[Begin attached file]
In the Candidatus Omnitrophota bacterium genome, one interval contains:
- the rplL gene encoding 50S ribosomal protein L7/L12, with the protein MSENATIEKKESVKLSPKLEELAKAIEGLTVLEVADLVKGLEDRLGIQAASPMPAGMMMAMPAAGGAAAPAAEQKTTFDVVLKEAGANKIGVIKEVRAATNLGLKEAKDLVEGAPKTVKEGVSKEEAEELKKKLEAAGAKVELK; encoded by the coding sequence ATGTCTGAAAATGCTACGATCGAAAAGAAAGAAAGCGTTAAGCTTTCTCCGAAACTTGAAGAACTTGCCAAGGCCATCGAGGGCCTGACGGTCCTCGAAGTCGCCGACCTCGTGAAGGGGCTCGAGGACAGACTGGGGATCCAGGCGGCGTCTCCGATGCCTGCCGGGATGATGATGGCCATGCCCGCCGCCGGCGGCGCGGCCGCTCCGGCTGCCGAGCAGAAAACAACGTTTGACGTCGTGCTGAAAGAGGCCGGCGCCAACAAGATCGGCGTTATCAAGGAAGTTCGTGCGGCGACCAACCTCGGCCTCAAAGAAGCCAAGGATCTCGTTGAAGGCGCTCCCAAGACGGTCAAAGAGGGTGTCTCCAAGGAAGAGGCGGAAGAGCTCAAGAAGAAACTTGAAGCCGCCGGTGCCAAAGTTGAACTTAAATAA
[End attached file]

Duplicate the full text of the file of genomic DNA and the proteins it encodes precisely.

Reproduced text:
In the Candidatus Omnitrophota bacterium genome, one interval contains:
- the rplL gene encoding 50S ribosomal protein L7/L12, with the protein MSENATIEKKESVKLSPKLEELAKAIEGLTVLEVADLVKGLEDRLGIQAASPMPAGMMMAMPAAGGAAAPAAEQKTTFDVVLKEAGANKIGVIKEVRAATNLGLKEAKDLVEGAPKTVKEGVSKEEAEELKKKLEAAGAKVELK; encoded by the coding sequence ATGTCTGAAAATGCTACGATCGAAAAGAAAGAAAGCGTTAAGCTTTCTCCGAAACTTGAAGAACTTGCCAAGGCCATCGAGGGCCTGACGGTCCTCGAAGTCGCCGACCTCGTGAAGGGGCTCGAGGACAGACTGGGGATCCAGGCGGCGTCTCCGATGCCTGCCGGGATGATGATGGCCATGCCCGCCGCCGGCGGCGCGGCCGCTCCGGCTGCCGAGCAGAAAACAACGTTTGACGTCGTGCTGAAAGAGGCCGGCGCCAACAAGATCGGCGTTATCAAGGAAGTTCGTGCGGCGACCAACCTCGGCCTCAAAGAAGCCAAGGATCTCGTTGAAGGCGCTCCCAAGACGGTCAAAGAGGGTGTCTCCAAGGAAGAGGCGGAAGAGCTCAAGAAGAAACTTGAAGCCGCCGGTGCCAAAGTTGAACTTAAATAA